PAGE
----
Thank you, Marc, for your generous citation; I fear that our friendship biased your judgement. Nonetheless, I am delighted to accept the 2023 Horton Medal, humbled and proud of following in the steps of many of my scientific heroes. Hydrology is rapidly changing its aims and tools, in particular by focusing on water controls on living organisms and communities, as foreseen by giants of the field decades ago. Will future large-scale water resources management plans include the reduction of the loss of biodiversity? Is the structure of river networks a template of the spread of waterborne diseases? Will we be able to prevent water resources development schemes in the light of the social and economic cost of the increased burden of poverty-reinforcing disease they would bring? How nature works matters as well: when the substrate for ecological interactions is the river basin, its emerging universality of form — the legacy of a self-organized critical nature — spills onto its function as ecological corridors for species, populations, pathogens. New questions and deeper understanding thus resonate, enabling a paradigm shift in the quantification of the water-related natural capital, underpinning that the fundamental study in searching for historical causes is hydrography (as Bertrand Russell wrote in 1934). Big or small, our accomplishments/discoveries talk about a journey, whose outcome was far from obvious, accompanied by students, colleagues and institutions. My gratitude, and sour regret for his loss, goes to Ignacio Rodriguez-Iturbe, master of contemporary thought, dearest friend and role model with whom I worked for more than 30 years. I have also been blessed by exceptional students, many now colleagues, whom I am ideally hugging. Colleagues influenced me deeply in different ways, like Gedeon Dagan or Marc Parlange and Patrick Aebischer, who hired me at École Polytechnique Fédérale de Lausanne (EPFL). My ties to the University of Padua are profound, where the influence of Claudio Datei and Giovanni Marchesini, whose memory I cherish, digs deep still. The fertile intellectual environment where I grew up in Venice I shared with my brothers, Piero and Daniele. Key, however, has been the impact of what EPFL gave me 17 years ago, a unique research infrastructure for integrated laboratory, field and theoretical studies focused on hydrologic controls on living communities. Rock-solid support from a wonderful family made the rest: my wife of 43 years, Caterina (my hero); Daniele, Carlotta and Tobia, with their families; and my grandchildren, Mario and Adriana. — Andrea Rinaldo, École Polytechnique Fédérale de Lausanne, Lausanne, Switzerland Università di Padova, Padua, Italy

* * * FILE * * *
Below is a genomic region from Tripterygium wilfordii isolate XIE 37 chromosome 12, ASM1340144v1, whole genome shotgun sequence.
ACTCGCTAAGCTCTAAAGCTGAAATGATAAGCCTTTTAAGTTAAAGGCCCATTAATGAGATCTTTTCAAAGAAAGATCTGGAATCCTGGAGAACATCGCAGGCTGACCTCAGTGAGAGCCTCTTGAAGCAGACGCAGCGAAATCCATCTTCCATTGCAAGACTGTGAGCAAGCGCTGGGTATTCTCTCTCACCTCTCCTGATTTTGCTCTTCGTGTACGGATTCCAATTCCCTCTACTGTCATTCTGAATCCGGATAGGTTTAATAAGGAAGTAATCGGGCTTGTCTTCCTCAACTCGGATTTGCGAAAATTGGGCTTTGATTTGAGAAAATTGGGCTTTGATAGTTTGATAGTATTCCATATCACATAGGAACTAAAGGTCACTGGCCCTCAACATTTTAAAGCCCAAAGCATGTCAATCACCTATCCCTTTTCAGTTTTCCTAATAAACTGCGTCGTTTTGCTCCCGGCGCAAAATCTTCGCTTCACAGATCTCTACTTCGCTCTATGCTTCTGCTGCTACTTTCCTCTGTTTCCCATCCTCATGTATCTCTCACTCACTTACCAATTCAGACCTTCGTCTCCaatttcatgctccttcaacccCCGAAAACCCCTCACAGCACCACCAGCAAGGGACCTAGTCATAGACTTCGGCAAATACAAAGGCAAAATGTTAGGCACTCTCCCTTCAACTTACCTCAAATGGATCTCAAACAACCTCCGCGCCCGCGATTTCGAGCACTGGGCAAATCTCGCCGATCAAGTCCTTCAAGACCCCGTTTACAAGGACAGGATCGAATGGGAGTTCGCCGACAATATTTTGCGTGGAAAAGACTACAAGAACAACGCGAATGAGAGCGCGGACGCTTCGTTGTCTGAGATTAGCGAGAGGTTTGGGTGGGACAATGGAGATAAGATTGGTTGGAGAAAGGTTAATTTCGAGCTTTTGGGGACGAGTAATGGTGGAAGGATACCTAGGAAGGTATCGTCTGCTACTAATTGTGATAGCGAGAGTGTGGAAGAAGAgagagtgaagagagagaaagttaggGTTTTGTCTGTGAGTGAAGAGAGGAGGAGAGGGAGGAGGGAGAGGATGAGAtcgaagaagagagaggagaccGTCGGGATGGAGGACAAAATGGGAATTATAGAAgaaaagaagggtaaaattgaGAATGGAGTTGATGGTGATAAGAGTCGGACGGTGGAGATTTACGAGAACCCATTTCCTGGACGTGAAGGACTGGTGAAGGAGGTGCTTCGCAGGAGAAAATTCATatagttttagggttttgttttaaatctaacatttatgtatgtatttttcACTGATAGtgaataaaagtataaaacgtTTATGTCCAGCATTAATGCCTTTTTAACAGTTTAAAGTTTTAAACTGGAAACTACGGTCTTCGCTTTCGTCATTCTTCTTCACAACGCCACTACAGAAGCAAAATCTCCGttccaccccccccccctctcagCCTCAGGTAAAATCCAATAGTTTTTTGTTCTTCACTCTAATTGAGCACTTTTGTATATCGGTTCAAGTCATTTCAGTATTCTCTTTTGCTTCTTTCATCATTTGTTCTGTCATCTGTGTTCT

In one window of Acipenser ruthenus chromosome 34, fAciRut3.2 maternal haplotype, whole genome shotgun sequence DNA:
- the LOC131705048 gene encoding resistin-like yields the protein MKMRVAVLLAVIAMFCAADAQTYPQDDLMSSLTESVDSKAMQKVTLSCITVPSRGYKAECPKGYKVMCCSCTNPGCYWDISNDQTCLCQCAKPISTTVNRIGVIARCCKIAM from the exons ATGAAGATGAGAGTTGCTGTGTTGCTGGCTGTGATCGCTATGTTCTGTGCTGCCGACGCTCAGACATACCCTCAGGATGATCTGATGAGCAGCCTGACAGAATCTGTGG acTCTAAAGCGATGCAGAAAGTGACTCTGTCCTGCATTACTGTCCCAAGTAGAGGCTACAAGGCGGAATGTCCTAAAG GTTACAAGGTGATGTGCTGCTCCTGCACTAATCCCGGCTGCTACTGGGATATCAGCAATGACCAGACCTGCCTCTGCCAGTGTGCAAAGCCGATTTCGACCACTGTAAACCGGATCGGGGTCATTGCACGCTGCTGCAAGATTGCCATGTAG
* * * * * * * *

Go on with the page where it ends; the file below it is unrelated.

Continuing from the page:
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Union Fellow
Received January 2001
Peter S. Eagleson Award
Received December 1999
Current Roles
Joanne Simpson Medal Committee
Morphometry of Tidal Meander Cutoffs Indicates Similarity to Fluvial Morphodynamics

Sinuous channels wandering through coastal wetlands have been thought to lack lateral‐migration features like meander cutoffs and oxbows, spu...

January 03, 2024
AGU Abstracts
Statistical characterization of erosion and resuspension dynamics in shallow tidal environments
hydrology | 14 december 2022
Davide Tognin, Andrea D'Alpaos, Laura Tommasini, L...
Tide and waves, enhancing bottom shear stress (BSS) and suspended sediment concentration (SSC), are key drivers controlling erosion and resuspension d...
View Abstract
Impact of Precipitation on Greenhouse Gas Emissions in a Forest Soil.
biogeosciences | 13 december 2022
Simiao Wang, Filippo Miele, Paolo Benettin, Mitra ...
The changing climate will influence the intensity and frequency of precipitation events. Alteration of the hydrological forcing will impact biogeochem...
View Abstract
Disentangling transport from reaction dynamics in a soil column
biogeosciences | 17 december 2021
Mitra Asadollahi, Filippo Miele, Simiao Wang, Mano...
In this work, we separate the dynamics of transport from the (microbial) reaction dynamics of nitrate in soil. By transport, here, we mean hydrodynami...
View Abstract

Volunteer Experience
2024 - 2025
Joanne Simpson Medal Committee
2022 - 2023
Joanne Simpson Medal Committee
2004 - 2011
Associate Editor
Water Resources Research